What is redlining? Redlining is a discriminatory practice whereby lenders refuse to lend money or extend credit to homebuyers in specific areas of town or when realtors refuse to show properties to certain buyers in specific neighborhoods. This practice has been prevalent in areas occupied by lower-income households and people of color. “Redlining” got its name from lenders who literally drew red lines around neighborhoods on a map, declaring those areas high risk. Redlining is illegal. The Fair Housing Act protects people from discrimination in housing on the basis of race, color, religion, national origin, sex, handicap, and familial status.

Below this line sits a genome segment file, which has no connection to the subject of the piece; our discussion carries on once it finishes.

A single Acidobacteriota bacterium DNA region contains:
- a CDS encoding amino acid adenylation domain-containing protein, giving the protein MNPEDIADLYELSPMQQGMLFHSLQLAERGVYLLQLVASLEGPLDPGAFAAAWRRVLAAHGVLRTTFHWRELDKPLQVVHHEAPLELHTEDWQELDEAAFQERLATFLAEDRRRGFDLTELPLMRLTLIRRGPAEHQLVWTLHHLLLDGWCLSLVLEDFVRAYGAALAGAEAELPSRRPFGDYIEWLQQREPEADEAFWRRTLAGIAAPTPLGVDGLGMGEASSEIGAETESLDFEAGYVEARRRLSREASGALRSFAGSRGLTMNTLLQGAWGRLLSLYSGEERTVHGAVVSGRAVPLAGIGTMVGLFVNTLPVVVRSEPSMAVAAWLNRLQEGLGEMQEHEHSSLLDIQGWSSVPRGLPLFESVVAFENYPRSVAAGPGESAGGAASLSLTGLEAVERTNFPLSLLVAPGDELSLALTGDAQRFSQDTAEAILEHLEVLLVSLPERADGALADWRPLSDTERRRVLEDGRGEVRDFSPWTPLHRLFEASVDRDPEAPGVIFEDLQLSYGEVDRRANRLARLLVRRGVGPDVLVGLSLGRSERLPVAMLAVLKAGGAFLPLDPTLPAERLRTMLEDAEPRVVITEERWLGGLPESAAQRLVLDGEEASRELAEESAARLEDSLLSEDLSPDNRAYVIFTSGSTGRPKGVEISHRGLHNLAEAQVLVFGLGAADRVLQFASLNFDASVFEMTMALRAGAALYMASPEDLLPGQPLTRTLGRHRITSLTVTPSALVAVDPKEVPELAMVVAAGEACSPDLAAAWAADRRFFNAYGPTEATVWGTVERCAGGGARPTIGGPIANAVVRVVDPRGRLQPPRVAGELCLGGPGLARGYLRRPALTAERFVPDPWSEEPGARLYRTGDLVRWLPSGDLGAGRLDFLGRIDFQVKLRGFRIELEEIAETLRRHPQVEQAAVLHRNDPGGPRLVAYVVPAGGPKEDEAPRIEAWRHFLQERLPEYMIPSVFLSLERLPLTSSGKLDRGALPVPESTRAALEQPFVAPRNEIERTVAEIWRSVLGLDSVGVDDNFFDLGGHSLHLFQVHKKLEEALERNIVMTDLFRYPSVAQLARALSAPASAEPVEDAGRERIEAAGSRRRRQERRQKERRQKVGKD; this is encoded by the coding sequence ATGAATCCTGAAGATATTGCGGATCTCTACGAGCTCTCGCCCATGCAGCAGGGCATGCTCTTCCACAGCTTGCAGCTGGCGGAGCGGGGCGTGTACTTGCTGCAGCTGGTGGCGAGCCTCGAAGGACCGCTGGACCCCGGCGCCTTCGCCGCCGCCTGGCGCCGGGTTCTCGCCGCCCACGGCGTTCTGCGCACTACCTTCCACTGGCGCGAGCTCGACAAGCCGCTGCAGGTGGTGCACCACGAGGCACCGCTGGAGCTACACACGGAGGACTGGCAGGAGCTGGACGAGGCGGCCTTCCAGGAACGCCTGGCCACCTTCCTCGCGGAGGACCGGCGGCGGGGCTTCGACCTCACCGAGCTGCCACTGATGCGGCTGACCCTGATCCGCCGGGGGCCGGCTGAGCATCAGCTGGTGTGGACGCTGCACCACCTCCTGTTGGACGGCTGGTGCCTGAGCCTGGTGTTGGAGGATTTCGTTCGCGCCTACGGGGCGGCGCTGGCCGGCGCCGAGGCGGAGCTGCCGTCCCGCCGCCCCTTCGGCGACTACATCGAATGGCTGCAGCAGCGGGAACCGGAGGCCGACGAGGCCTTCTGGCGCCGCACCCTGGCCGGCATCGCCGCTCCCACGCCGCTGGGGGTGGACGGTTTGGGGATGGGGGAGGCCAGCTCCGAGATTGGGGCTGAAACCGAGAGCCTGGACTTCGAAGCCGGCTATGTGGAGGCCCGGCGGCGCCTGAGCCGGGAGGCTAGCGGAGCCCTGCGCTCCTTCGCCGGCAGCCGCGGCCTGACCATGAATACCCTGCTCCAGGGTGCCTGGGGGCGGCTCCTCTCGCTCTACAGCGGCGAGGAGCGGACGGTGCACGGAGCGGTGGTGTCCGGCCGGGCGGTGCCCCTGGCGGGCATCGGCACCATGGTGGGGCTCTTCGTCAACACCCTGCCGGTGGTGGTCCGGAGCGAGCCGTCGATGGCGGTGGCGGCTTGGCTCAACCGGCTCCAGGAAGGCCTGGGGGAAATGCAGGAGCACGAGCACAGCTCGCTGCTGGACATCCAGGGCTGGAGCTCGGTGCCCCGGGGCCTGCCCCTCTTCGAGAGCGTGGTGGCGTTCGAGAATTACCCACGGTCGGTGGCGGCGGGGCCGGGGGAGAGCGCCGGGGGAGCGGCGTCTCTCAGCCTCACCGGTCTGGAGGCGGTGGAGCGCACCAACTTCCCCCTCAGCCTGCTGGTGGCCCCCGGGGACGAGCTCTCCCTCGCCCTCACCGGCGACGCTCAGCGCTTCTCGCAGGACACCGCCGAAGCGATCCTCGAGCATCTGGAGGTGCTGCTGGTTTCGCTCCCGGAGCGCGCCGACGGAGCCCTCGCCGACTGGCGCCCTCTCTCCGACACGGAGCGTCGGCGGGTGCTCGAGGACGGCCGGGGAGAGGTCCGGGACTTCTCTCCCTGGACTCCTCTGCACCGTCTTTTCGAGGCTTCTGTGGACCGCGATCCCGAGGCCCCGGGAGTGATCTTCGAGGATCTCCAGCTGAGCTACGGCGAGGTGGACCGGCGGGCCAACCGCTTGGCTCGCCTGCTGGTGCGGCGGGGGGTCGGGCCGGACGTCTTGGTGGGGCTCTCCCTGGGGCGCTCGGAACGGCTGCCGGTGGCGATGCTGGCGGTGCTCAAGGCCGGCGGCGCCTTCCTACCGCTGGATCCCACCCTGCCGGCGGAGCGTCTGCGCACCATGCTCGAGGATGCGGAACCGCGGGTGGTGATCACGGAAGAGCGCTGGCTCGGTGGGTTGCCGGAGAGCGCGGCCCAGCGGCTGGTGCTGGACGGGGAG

Although redlining began in the 1930s, according to a recent study by the National Community Reinvestment Coalition, three out of four neighborhoods that were redlined on government maps 80 years ago continue to struggle economically and are much more likely than other areas to include lower-income, minority residents. This video, produced by The 200, talks about the legacy of redlining, the wealth gap it created, and the impact it is still having today.
The Two Hundred (The 200) is a coalition of community leaders, opinion makers and advocates working on behalf of communities of color who have been affected by California’s housing crisis and increasing wealth gap. Their goal is to advocate for policies that create opportunities for increased housing and homeownership. Note that the 200 is growing its coalition to what they are now calling “the M&MS” – minorities, millennials and students.